Right now we are having a crisis between the faculty and administration at my university which has spilled out in leaked emails to the national media, and some of my friends are sending me outraged emails and phone calls.  I think they’ve gone off the deep end in emotional reactions; I think everything will turn out alright in the end.  But as I look out the window at the blizzard provided by nature, I can’t help feeling inundated by the blizzard of rage and blame.  I’m only a bystander in this, but I feel the raging snowstorm.

It’s hard for me to be my optimistic self this afternoon.

So here’s a poem I wrote a long time ago, during the blizzard of 1979:

 

Blizzard

 

The deaf snow speaks

in sign

like a prophet.

His fingers remark the landscape

swiftly, stolidly.

They say

This time I am serious.

He cups his thick hand

on the birdsnest,

he levels the driveways,

leans on the trees,

pulls the sky down

to the earth –

nebulae swirl

by the second story windows.

This time I am serious.

This time

you will hear me.

blizzard 2010  night lights

 
<a href="https://dailypost.wordpress.com/photo-challenges/optimistic/">Optimistic</a>

 

 

 

 

 

Boring!

Bored Queen

One of the best professors I had in college declared that “the true intellectual is never bored.”

I , therefore, am not a true intellectual!  However, I have developed a behavior to alleviate my boredom:    I zone out.  My body might be forced to remain in the boring situation, but my mind has left the building.

bored-in-church1

One regularly boring situation I experience is the poorly prepared homily in Church.

The homilist goes on and on, repeating himself, meandering around his topic, for much longer than necessary.  That’s another good saying:  “The mind can only absorb as much as the seat can endure.”

church bored

 

<a href=”https://dailypost.wordpress.com/prompts/yawn/”>( YAWN )</a>

 

 

Reason to Believe

Tim Hardin   album

 

 

Bruce Springsteen isn’t the only one to write a song with that title.

Tim Hardin wrote this one in about 1965:

Reason to Believe
                                             by  Tim Hardin

If I listen long enough to you
I’d find a way to believe that it’s all true
Knowing, that you lied, straight-faced
While I cried
But still I’d look to find a reason to believe
Someone like you makes it hard to live
Without, somebody else
Someone like you, makes it easy to give
Never think of myself
If I gave you time to change my mind
I’d find a way to leave the past behind
Knowing that you lied, straight-faced
While I cried
But still I’d look to find a reason to believe
(Instrumental)
If I listen long enough to you
I’d find a way to believe it’s all true
Knowing that you lied, straight-faced
While I cried
Still I’d look to find a reason to believe.
rod-stewart-with-special-guest-ronnie-wood-reason-to-believe-live-version-warner-bros
Rod Stewart recorded it, but the recording I like best is by Ian & Sylvia:
Ian and Sylvia
To answer the original question,  I have many reasons to believe.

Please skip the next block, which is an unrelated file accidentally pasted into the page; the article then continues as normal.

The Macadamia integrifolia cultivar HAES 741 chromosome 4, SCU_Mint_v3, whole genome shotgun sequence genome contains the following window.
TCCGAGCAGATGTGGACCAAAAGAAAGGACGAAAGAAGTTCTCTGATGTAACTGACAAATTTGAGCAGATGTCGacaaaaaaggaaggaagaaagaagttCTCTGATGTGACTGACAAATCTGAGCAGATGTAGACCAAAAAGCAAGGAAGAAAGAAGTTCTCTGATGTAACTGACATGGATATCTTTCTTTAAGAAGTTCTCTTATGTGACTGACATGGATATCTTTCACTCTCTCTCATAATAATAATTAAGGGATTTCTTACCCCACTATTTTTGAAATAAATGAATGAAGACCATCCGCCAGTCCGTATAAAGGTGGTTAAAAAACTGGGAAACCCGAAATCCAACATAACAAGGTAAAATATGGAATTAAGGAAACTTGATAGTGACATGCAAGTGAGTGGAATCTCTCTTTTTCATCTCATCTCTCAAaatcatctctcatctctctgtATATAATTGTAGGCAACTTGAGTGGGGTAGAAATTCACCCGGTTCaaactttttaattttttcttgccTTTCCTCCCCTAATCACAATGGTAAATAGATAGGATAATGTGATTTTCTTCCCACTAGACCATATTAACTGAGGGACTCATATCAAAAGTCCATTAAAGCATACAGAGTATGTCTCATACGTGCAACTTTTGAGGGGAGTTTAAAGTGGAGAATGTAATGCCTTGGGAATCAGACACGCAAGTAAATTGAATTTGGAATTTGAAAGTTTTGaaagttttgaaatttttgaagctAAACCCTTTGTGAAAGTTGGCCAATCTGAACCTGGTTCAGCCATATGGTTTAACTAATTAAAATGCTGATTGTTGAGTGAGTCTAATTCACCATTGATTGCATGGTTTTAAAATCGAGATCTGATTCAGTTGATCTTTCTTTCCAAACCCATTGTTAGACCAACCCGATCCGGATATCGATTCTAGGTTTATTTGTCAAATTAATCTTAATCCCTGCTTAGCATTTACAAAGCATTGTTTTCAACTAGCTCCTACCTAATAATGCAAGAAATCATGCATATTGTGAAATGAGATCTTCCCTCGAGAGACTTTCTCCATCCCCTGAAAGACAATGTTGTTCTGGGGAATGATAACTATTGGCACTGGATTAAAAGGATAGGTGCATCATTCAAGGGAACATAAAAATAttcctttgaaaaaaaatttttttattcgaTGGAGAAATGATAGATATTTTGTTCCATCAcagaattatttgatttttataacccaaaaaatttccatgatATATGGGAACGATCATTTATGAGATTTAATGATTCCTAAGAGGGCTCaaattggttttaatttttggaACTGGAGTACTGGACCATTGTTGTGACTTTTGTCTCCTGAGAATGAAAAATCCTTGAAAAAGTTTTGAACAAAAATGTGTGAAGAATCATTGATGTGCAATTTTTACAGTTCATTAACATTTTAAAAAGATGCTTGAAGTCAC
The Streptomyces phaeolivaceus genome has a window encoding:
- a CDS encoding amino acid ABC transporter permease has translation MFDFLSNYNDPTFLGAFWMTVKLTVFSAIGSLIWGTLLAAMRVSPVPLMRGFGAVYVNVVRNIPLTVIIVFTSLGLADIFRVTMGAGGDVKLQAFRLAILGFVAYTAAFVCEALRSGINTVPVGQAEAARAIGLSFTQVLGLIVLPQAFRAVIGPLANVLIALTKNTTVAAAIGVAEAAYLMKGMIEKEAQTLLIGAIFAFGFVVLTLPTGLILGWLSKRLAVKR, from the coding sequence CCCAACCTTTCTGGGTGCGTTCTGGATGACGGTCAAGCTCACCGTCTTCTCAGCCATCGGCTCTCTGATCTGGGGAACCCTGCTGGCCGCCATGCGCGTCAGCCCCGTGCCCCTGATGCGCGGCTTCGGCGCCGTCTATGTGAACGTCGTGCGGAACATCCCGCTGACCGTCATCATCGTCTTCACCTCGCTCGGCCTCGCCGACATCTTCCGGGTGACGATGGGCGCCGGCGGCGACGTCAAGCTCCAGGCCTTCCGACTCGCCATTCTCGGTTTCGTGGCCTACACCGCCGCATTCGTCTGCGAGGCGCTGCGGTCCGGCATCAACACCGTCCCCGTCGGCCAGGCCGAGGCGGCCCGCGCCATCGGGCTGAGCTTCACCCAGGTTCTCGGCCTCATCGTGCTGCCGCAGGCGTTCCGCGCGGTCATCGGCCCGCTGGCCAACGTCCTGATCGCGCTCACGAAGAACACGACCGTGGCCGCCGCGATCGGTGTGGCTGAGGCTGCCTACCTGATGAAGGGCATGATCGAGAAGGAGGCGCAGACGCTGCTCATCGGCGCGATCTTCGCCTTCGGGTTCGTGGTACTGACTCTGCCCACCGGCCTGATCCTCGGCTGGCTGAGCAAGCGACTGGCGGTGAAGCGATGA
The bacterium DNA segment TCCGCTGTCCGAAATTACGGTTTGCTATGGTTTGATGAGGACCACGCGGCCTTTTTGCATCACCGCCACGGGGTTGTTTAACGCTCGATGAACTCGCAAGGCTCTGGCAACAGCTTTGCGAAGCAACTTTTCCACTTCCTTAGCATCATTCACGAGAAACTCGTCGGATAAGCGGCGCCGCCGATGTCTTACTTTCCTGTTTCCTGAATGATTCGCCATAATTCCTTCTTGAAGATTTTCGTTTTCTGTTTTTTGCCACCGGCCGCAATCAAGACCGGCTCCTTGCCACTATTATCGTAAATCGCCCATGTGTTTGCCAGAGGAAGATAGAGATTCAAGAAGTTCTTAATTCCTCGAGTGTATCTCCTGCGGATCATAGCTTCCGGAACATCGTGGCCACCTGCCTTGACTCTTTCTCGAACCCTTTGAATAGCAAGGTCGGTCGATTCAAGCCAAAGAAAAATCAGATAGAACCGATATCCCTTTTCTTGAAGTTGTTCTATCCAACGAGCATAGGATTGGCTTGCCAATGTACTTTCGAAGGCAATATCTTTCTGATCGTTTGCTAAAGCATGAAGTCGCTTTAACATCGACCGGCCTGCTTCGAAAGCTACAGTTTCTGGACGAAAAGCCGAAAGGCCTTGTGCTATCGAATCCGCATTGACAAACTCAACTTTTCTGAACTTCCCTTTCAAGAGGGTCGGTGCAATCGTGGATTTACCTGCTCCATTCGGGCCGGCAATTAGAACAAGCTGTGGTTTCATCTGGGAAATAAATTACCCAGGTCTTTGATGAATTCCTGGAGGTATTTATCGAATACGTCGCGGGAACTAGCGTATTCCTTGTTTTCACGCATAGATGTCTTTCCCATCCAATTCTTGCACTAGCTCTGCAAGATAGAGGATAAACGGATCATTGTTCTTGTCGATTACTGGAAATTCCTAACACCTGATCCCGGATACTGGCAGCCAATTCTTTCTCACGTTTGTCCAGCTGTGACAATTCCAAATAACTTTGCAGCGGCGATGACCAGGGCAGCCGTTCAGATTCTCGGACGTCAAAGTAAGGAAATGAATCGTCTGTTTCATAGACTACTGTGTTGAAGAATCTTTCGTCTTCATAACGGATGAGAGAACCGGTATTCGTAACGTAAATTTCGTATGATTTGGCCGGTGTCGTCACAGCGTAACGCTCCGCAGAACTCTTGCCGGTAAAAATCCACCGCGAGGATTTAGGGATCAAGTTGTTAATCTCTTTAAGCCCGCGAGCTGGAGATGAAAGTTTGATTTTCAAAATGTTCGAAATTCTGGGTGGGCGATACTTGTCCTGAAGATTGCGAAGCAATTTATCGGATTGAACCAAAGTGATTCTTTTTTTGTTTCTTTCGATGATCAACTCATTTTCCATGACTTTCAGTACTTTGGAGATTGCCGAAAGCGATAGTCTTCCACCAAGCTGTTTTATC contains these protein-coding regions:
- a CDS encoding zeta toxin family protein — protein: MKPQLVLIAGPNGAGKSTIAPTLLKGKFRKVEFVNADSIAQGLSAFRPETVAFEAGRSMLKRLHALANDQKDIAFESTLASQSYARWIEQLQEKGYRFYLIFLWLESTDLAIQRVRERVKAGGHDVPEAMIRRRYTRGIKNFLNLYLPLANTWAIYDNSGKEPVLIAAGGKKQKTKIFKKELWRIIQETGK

Here’s one:  a Daylily named “Reason to Believe”   !
the name of this daylily is reason to believe
I believe that God is present and active in my life and in the world.
To me, the evidence in favor of this belief outweighs all the evidence to the contrary.

From Breath to Air

Brain Pickings Weekly logo

Today I’m reading about a book in Brain Pickings Weekly – a wonderful blog by Maria Popova. Each week she posts this compendium of really thought-provoking excerpts .

When Breath Becomes Air   book

A book by Paul Kalanithi – He’s a very successful neurosurgeon and at 36 is diagnosed with terminal cancer.

Today, this, commenting on Kalanithi’s book:

“Like the book itself, the anecdote speaks to something larger and far more powerful than the particular story — in this case, our cultural attitude toward what we consider the failings of our bodies: pain and, in the ultimate extreme, death. We try to dictate the terms on which these perceived failings may occur; to make them conform to wished-for realities; to subvert them by will and witless denial. All this we do because, at bottom, we deem them impermissible — in ourselves and in each other. “

And this:

 

“Punctuating Kalanithi’s story are vignettes of those small yet enormous moments in which destinies pivot and the elaborate universe of priorities we’ve spent a lifetime constructing combusts into stardust. In those moments, there is a violent slamming shut of chapters we had naïvely thought would go on and on, leading to Happily Ever After and yet somehow not really ending there, for the endings we imagine for ourselves aren’t really endings. An ending is devastating and unsatisfying in its finitude, and the endings we imagine for ourselves are permanent states of ongoing, infinite satisfaction. “

That image – the violent slamming shut of chapters we had naively thought would go on and on –

That made me think of chapters in my life that shut but didn’t slam, but that shut nonetheless.

anne and flip - Copy (2)

Simple doors that shut: I have closed the door on riding a bicycle, on swimming, on eating nuts and fresh fruit. To quote Elizabeth Bishop, I’ll miss these things, but it isn’t a disaster. But it is a closing out of physical activities I took for granted.

I focus on the things I still can do: bake and garden and watch birds and read and teach and walk and sing and drive a car… so many things. So many doors still open to me.

 

Rooms by the Sea     by Hopper

Rooms by the Sea     by Edward Hopper